Evaluators are like researchers in that we seek to generate knowledge but we conduct our studies for real organizations who are trying to learn whether they’ve made an impact with their work, or whether new strategies could help them be more efficient. We use anything from observation to a random controlled trial to get at the data. Our methods often have to be creative, since we are collecting data from actual humans, not in clinical settings. Our analyses are always rigorous. And we have to generate explanations of those analyses for real human decision-makers, in time for them to actually make use of it.

Our audience is real life, not a journal. Those explanations can be very challenging to compose. It can be difficult to balance statistical jargon fidelity with the need to speak in a plain language for the understanding and action-taking on the table with our clients. Will and team made one of the first attempts I’ve ever seen at making regression more digestible for people. Of course the first attempt will never be perfect. But kudos to them for giving it a shot, instead of just running some stats and wondering why the audience doesn’t get it (or worse, questioning the audience’s intelligence).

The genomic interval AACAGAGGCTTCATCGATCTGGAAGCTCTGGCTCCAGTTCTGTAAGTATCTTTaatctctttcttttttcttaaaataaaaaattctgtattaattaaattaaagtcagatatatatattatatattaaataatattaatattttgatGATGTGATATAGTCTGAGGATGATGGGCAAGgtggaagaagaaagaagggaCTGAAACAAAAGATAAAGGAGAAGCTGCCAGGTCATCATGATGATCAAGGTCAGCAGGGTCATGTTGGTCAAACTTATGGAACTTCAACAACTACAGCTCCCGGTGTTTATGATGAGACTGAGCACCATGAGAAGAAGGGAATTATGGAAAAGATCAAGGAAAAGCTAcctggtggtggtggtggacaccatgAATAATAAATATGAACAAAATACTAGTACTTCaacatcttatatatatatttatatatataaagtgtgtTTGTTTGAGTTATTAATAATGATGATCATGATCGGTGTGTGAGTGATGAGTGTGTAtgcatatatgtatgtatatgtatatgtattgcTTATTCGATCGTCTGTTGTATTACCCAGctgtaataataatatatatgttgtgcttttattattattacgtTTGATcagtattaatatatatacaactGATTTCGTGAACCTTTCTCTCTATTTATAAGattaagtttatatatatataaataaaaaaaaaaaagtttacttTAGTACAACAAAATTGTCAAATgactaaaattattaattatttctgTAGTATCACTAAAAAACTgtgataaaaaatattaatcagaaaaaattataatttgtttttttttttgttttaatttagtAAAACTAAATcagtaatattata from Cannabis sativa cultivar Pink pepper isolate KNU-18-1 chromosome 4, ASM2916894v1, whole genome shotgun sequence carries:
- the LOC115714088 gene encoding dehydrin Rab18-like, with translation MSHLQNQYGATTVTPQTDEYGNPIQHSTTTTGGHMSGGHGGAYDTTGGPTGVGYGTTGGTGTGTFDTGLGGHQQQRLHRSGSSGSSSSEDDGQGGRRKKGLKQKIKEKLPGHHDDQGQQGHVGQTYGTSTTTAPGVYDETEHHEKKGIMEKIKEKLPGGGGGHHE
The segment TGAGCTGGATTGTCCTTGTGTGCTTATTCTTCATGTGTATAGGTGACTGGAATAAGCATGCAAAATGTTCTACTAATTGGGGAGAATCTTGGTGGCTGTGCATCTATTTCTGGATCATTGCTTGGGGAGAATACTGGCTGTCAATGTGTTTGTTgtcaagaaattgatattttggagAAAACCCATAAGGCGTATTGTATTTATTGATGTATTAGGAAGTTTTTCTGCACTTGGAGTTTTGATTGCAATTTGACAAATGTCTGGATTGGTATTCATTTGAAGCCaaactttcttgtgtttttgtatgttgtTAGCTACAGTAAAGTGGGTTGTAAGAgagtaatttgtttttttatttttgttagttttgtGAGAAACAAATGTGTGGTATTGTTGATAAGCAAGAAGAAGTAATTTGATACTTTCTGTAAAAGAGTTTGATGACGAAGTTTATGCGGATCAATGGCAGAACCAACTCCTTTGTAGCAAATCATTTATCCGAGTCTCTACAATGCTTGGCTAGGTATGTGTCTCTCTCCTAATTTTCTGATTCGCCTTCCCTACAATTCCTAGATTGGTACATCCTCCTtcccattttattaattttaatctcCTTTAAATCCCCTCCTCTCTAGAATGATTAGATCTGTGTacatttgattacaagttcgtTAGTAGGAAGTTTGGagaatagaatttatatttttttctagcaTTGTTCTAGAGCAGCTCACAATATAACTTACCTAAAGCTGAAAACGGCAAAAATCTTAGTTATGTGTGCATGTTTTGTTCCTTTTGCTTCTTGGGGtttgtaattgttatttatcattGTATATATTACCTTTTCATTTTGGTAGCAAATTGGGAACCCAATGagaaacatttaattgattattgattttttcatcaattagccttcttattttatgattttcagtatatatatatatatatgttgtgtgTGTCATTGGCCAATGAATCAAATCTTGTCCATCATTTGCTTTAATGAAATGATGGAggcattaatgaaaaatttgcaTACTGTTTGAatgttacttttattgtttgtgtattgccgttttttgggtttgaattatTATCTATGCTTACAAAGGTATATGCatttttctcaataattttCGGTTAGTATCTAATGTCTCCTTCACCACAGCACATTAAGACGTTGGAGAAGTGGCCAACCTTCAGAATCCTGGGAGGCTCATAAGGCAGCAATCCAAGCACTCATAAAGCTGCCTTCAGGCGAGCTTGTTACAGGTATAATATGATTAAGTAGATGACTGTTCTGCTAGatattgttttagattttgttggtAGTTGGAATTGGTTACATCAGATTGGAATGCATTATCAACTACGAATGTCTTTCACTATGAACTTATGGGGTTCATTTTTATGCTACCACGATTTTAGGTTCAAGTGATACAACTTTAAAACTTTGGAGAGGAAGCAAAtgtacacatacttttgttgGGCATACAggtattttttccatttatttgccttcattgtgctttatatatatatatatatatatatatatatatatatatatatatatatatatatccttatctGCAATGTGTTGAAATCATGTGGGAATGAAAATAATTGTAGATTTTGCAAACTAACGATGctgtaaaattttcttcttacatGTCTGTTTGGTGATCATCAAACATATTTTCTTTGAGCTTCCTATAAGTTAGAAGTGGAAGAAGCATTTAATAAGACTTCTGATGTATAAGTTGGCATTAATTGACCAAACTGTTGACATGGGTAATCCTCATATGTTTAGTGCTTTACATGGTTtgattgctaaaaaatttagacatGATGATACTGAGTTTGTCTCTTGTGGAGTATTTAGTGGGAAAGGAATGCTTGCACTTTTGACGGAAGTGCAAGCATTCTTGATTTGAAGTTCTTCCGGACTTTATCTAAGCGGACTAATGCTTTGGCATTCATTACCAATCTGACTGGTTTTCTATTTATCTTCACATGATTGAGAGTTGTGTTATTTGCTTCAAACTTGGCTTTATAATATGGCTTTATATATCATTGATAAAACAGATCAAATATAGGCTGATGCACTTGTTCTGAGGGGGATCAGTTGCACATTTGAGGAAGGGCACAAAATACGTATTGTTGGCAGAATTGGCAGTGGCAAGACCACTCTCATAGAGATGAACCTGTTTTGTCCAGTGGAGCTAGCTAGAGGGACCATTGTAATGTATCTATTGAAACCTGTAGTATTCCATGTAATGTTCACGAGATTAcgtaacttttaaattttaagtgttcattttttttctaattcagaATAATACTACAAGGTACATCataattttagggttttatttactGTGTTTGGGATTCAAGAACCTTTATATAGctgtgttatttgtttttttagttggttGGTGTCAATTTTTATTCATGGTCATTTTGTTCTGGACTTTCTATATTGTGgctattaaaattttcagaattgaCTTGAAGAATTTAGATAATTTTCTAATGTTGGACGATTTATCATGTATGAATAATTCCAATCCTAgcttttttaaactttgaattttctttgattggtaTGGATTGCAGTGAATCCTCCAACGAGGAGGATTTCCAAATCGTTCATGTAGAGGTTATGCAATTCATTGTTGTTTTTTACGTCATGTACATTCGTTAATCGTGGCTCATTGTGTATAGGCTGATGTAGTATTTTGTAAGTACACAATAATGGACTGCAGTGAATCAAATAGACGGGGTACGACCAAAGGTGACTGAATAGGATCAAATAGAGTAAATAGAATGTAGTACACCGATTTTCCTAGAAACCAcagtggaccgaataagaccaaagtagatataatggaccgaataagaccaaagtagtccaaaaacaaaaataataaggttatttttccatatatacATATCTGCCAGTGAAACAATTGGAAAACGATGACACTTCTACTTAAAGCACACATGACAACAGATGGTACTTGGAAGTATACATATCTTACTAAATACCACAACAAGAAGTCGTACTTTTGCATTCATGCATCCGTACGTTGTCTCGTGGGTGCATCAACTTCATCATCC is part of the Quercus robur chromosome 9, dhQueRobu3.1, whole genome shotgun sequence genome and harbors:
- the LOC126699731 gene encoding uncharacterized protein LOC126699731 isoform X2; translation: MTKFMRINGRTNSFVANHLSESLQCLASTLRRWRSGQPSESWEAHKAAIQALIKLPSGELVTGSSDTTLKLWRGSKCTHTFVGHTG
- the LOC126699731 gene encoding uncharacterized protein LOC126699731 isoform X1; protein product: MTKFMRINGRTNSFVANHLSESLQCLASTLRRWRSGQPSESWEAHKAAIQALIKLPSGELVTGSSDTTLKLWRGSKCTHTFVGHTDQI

Twice as many people sent love and support for this post as those statisticians who got furious. And that’s because people are hungry and eager for something better than the way the stats people have been doing it. So keep building. Ever forward, friends.

Oh and please please PLEASE report me to the American Statistical Association! I’ve seen some slidedecks from their conferences over the years. You could use my help.